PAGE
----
A Question of Context and Perception
The answer to this question lies in how much you and the newlyweds accept the principles of superstition and folklore. If you were all willing to shrug it off without a second thought (as many would be happy to do), then a beautiful set of quality knives would make a great addition to their future kitchen.
An easy way to test the waters on this is to check the couple’s gift registry. If you selected this item from their list, you can feel secure in the idea that they won’t get the “willies” as a result. If you see that they registered for other kitchen items but neglected to request any knives, that may be a telling fact.
Knives, scissors and all other types of utensils that are used for cutting things are not traditionally considered a good gift idea. Basically the idea of cutting or slicing things is does not promote good luck, or good karma. In fact, to the Chinese or in Latin America the gift of a knife as a gift would be interpreted as “cutting off a friendship (or relationship).”
An extension to this idea is the use of cutting tools when opening gifts. So take care not to tie or wrap the gifts in such a way that cutting tools will be required.
What to do if you get a knife as a gift
The tables are turned. It’s your wedding. You’re opening your gifts and you notice that someone has given you a set of knives.
Let’s assume that you’re positive the gift-giver didn’t mean anything negative by giving you the knife as a gift, but you’re still feeling uneasy about the whole deal. On one hand, you may need a great knife set, but on the other hand who wants bad luck from their wedding day? Legend has it that you can help reverse any bad luck from receiving this gift by giving the gift giver a penny (at least) for the knife. This, in effect, makes the gift a purchase!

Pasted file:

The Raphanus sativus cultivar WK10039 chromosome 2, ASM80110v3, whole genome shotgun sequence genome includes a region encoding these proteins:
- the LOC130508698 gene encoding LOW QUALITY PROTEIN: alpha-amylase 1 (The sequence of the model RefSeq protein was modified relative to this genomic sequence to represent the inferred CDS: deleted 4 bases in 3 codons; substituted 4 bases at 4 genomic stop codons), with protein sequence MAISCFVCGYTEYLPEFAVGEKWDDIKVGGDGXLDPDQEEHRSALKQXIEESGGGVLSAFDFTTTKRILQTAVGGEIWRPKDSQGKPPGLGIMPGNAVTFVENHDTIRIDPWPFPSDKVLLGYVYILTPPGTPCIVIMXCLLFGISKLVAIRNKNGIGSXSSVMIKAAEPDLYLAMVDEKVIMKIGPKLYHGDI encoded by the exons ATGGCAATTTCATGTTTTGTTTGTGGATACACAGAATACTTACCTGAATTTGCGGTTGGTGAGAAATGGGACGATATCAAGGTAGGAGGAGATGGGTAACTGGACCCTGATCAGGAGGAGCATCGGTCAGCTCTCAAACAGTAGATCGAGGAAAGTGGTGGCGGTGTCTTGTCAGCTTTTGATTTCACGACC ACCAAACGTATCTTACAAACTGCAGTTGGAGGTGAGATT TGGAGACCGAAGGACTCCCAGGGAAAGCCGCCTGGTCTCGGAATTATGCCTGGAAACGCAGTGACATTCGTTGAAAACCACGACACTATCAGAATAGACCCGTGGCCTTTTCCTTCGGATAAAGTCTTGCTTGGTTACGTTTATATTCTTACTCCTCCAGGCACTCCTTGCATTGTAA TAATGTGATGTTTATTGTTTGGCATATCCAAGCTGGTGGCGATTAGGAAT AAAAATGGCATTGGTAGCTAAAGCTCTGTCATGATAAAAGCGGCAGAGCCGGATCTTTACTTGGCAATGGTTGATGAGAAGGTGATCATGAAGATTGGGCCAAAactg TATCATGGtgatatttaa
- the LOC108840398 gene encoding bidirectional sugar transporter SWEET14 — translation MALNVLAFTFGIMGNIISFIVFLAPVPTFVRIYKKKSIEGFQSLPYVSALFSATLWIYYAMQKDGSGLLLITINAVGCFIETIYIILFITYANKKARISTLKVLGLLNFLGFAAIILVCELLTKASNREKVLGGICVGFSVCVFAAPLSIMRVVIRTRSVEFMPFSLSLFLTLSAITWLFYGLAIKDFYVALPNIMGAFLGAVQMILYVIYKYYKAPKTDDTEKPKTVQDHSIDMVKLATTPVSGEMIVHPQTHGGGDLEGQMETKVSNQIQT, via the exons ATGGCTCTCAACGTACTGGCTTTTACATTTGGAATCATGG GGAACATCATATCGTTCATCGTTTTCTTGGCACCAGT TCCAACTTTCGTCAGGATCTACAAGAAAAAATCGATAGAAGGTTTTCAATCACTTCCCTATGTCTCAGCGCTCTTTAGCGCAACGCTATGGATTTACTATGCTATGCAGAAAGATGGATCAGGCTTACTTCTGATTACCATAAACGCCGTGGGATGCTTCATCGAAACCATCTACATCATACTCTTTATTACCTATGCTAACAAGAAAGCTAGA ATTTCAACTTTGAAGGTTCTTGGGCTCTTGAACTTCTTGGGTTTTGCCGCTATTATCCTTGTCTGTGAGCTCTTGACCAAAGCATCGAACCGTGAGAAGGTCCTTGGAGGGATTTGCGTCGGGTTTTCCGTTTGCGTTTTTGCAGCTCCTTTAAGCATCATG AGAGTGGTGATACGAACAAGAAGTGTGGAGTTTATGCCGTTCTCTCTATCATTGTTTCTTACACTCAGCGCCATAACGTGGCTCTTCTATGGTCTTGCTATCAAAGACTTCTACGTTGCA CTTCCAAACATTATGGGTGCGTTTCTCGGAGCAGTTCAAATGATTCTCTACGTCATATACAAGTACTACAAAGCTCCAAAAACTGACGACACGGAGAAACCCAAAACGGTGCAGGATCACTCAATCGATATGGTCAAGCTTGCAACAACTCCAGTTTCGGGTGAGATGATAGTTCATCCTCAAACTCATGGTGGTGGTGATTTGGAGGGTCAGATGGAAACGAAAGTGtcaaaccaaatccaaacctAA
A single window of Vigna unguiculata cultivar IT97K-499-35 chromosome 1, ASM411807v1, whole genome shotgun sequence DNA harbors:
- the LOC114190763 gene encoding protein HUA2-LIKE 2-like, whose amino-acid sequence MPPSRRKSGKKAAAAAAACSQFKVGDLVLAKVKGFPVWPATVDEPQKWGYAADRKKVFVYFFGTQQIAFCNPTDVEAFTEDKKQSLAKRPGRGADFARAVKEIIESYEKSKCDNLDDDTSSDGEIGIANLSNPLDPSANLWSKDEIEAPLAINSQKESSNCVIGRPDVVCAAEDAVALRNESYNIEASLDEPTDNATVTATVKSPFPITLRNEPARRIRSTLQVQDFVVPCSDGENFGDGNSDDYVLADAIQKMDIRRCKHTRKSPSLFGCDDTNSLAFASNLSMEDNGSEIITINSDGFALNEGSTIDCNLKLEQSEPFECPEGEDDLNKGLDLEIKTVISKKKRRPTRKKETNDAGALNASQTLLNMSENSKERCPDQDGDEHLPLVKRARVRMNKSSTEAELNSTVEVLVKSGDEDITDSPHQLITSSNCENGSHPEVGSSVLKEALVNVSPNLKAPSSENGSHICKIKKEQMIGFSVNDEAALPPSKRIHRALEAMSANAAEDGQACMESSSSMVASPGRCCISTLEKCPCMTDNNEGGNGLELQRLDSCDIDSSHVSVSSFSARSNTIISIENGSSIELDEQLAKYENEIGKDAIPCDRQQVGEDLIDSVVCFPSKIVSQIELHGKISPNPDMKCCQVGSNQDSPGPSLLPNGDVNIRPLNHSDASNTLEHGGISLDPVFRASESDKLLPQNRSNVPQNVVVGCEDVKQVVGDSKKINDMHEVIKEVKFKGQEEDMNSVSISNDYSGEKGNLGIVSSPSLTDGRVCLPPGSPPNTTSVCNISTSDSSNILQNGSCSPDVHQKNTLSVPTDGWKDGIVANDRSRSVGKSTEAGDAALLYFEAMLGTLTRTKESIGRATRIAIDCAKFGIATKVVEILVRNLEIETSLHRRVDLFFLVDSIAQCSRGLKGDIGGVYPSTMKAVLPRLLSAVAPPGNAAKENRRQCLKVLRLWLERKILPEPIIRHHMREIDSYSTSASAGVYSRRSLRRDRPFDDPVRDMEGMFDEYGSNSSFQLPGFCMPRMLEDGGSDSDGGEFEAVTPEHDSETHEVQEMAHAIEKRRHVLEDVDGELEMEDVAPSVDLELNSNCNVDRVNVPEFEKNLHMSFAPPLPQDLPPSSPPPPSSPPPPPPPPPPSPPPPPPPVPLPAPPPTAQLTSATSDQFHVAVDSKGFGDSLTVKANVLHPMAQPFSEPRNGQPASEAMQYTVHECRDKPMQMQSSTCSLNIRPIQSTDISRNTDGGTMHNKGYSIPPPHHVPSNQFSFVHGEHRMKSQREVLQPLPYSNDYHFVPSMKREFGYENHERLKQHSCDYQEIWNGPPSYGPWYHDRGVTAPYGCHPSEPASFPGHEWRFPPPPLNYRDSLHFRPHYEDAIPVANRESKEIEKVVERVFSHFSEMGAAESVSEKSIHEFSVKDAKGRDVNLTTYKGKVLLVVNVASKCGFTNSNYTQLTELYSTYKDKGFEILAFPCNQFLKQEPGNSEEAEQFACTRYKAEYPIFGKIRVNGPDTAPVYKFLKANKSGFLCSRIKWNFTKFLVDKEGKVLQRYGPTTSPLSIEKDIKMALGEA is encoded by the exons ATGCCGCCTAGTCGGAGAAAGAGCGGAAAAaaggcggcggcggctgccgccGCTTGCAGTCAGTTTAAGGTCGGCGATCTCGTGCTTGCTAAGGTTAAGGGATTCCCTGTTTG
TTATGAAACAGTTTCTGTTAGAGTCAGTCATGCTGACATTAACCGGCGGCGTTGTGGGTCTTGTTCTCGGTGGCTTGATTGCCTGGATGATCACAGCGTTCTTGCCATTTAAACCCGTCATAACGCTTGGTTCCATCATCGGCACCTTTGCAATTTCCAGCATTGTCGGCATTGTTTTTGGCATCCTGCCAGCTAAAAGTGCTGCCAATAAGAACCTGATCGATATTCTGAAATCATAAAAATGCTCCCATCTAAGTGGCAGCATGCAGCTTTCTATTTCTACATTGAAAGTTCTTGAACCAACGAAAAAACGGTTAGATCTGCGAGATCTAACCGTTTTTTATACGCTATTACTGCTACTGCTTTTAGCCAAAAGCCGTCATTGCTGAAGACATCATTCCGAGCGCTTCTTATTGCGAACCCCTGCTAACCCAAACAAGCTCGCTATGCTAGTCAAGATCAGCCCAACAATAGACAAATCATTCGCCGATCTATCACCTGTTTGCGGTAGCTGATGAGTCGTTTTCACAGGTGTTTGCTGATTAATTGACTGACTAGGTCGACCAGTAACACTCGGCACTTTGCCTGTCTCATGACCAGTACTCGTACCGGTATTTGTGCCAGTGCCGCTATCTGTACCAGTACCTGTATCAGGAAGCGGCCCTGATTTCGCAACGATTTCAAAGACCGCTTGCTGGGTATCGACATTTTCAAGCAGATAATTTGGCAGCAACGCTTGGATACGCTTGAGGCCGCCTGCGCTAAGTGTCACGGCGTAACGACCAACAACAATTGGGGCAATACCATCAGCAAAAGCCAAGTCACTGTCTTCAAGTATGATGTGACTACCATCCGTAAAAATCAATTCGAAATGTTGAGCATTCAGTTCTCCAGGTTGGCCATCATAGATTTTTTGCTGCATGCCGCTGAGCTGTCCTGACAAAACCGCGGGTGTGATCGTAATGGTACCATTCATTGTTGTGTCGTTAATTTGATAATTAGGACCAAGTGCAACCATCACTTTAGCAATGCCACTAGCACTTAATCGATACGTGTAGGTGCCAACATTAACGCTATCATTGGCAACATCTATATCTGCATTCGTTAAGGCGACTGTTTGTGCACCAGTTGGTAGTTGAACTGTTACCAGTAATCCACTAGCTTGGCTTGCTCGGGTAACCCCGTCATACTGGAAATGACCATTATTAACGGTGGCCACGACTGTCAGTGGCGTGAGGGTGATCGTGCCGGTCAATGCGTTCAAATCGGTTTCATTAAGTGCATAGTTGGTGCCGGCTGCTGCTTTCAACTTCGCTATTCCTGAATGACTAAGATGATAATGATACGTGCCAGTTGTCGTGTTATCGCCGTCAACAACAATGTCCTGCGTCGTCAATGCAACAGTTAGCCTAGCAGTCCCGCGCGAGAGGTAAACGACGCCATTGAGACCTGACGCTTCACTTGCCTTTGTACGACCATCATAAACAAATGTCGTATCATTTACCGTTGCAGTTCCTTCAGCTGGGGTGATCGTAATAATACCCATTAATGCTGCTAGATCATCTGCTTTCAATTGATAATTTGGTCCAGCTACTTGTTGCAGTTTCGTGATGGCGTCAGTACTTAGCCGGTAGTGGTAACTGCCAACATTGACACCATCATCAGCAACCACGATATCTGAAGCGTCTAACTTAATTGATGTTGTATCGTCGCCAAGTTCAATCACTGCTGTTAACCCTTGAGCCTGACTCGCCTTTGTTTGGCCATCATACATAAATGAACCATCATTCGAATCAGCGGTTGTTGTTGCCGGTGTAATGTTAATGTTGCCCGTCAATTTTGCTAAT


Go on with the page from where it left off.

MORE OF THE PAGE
If you do find yourself feeling uneasy about receiving a knife as a gift, know that you’re not alone. These thoughts are shared among cultures and religions around the world. Many different cultures opt for the “payment option” if a gift is considered inappropriate or bad luck!
Something as simple as cutlery has developed quite a myriad of folklore surrounding it. Here’s a small sampling of what knives traditionally mean for their owners:
- A knife as a gift from a lover means that the love will soon end.
- A knife placed under the bed during childbirth will ease the pain of labor.
- If a friend gives you a knife, you should give him a coin, or your friendship will soon be broken.
- It will cause a quarrel if knives are crossed at the table.
- It is bad luck to close a pocketknife unless you were the one who opened it.
- Unless they are immediately straightened, crossed knives on a countertop or table indicate that an argument will ensue.
- In previous centuries a knife was a very personal possession, carried at all times by its owner and used for hunting and work as well as cutting food.
- A steel knife was regarded as being protection against fairies and curses.
- A house could be protected by a knife being thrust into the door.
- A baby protected by a knife stuck into the headboard of its cradle (certainly not a recommended practice now!)
- A knife could also be thrust into the mast of a boat for luck, although the word ‘knife’ was never spoken at sea.
- A knife falling to the ground means the arrival of a male visitor.
- A knife with a white handle could be used to divine whether the enquirer’s future spouse would be fair or dark. The knife was spun round, and if it came to rest with the handle pointing towards the enquirer, the spouse would be fair; if the blade pointed at them, the spouse would be dark.